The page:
Putting Pieces Together More Perfectly: @RISK Helps Improve Manufacturing Efficiency for Preformed Line Products

Preformed Line Products (PLP) is a worldwide designer, manufacturer and supplier in the overhead power lines Putting Pieces Together More Perfectly: @RISK Helps Improve Manufacturing Efficiency for Preformed Line Productsindustry for the Australian and Southeast Asia markets. A clear challenge the company often faces is the utilization of products manufactured by specialist manufacturers in both markets that use their own methods, standards and specifications. The end result is difficulty combining hardware parts from two different suppliers.

When product manufacturers combine several different components, they perform ‘tolerance stacking’, which analyzes the accumulated variation allowed by specified dimensions and tolerances. Every component may have a flaw or deviation from the specifications that can be tolerated by the overall design to form a functional whole.

Phil Timbrell, Manager of Engineering Services at PLP Australia, faced this problem with the process for manufacturing spreader rods, which are used to hold low-voltage lines in windy conditions. The two primary parts of this component are a pultruded rod, and a spring that clamps the rod to a conductor.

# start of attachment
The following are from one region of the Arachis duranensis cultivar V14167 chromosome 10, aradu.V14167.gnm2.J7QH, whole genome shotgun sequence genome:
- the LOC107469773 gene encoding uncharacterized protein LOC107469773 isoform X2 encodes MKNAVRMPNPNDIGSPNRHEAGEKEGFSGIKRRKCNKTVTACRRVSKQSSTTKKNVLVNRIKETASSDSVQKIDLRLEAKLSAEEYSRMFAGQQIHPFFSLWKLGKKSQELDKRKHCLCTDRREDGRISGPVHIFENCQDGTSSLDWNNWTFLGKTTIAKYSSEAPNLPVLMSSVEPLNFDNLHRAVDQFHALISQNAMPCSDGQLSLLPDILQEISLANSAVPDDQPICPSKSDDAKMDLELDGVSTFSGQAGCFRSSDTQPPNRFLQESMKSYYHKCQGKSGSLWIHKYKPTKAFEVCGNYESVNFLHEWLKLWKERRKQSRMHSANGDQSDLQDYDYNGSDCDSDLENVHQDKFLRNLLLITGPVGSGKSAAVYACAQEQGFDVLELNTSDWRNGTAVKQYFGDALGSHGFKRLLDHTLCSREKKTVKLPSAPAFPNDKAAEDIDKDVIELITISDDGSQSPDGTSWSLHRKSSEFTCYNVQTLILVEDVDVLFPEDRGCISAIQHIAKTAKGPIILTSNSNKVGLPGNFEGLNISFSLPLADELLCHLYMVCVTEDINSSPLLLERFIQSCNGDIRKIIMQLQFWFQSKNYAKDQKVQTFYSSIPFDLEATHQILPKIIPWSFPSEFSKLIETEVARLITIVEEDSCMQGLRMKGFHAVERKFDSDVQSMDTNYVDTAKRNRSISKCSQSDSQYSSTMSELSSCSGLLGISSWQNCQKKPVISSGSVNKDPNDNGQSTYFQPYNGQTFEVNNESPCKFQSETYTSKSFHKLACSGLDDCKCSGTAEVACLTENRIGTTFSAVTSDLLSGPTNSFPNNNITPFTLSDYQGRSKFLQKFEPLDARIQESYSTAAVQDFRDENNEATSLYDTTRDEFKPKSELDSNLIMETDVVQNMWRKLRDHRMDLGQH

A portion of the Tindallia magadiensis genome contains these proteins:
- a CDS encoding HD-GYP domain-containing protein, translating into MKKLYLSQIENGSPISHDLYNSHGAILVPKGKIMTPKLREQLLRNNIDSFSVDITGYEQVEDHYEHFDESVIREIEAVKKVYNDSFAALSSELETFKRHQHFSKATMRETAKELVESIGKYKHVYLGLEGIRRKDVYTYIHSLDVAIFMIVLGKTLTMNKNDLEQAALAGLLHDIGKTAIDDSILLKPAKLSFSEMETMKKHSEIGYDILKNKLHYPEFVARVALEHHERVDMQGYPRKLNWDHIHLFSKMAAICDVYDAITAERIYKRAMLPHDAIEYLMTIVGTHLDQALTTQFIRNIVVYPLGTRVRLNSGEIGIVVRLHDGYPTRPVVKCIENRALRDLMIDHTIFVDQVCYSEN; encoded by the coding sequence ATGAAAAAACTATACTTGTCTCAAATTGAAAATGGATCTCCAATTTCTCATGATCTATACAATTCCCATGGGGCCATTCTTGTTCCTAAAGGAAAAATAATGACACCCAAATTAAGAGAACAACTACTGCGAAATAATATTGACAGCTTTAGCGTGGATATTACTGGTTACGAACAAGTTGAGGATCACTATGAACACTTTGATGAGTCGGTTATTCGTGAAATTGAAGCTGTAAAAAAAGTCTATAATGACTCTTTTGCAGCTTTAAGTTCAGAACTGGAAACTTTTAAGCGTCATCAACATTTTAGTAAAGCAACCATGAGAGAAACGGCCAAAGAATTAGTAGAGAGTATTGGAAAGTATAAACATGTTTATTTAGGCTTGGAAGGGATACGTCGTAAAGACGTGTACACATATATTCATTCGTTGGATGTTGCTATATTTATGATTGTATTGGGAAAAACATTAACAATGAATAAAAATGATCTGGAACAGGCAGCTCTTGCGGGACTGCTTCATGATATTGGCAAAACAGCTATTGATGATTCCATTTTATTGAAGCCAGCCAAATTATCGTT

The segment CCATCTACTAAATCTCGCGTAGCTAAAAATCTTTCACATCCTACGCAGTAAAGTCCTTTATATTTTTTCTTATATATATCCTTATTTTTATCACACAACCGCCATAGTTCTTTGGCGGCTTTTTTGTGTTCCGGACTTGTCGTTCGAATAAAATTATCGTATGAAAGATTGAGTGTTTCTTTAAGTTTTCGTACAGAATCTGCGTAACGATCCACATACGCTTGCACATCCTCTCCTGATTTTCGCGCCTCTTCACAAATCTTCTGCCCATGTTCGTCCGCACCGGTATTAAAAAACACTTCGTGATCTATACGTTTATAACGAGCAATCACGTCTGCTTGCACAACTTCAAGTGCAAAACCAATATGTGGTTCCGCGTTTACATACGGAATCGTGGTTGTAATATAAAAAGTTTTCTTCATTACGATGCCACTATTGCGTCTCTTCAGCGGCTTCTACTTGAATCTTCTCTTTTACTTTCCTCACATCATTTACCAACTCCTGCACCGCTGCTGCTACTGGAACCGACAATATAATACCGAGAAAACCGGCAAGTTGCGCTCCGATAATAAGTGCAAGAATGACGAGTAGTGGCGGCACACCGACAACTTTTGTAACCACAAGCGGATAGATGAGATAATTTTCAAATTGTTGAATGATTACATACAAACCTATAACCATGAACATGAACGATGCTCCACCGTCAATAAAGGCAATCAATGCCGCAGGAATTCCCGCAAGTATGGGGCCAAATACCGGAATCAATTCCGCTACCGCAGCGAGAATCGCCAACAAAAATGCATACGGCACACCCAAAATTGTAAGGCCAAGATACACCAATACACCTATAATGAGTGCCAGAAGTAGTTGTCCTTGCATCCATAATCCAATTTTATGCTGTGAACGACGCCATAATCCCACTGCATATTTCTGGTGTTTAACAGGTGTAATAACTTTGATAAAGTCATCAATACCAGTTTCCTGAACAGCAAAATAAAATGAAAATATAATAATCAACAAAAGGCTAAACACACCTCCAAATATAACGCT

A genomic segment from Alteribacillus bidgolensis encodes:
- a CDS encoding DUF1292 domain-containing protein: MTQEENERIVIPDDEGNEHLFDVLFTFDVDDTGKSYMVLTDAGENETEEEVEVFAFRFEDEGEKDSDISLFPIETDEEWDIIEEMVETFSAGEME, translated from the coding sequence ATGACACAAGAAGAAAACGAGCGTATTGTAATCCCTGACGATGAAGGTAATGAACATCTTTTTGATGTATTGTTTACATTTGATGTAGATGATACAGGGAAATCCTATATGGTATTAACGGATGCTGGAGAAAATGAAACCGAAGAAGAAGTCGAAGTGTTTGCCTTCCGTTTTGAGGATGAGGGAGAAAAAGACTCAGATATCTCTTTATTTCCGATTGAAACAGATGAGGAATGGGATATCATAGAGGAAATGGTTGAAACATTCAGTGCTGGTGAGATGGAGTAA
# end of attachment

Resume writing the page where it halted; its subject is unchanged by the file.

Previously, the industry put what Timbrell calls ‘dumb tolerances’ on products. “We tell our vendors that we can’t afford for the interference to be more than a half a millimeter,” he says. “And then we split the difference of that variation between the two part manufacturers, and ask them to comply with two equal sets of tolerances.”

However, this arbitrary ‘down-the-middle’ approach is potentially inefficient. Timbrell decided to use existing statistical process control (SPC) data from the external suppliers to model a probabilistic approach to tolerance stacking with @RISK. “This would result in tolerances that were both within the scope of the external supplier and also could be quantified into the correct tolerance stacking,” he says.

This new approach has been very successful for manufacturing the spreader rod at PLP Australia. Now, rather than applying a one-size-fits all approach when ensuring both vendors meet the tolerance-stacking requirements, Timbrell is able to give them specific guidance that works for them.

 

To read the full case study, click here.

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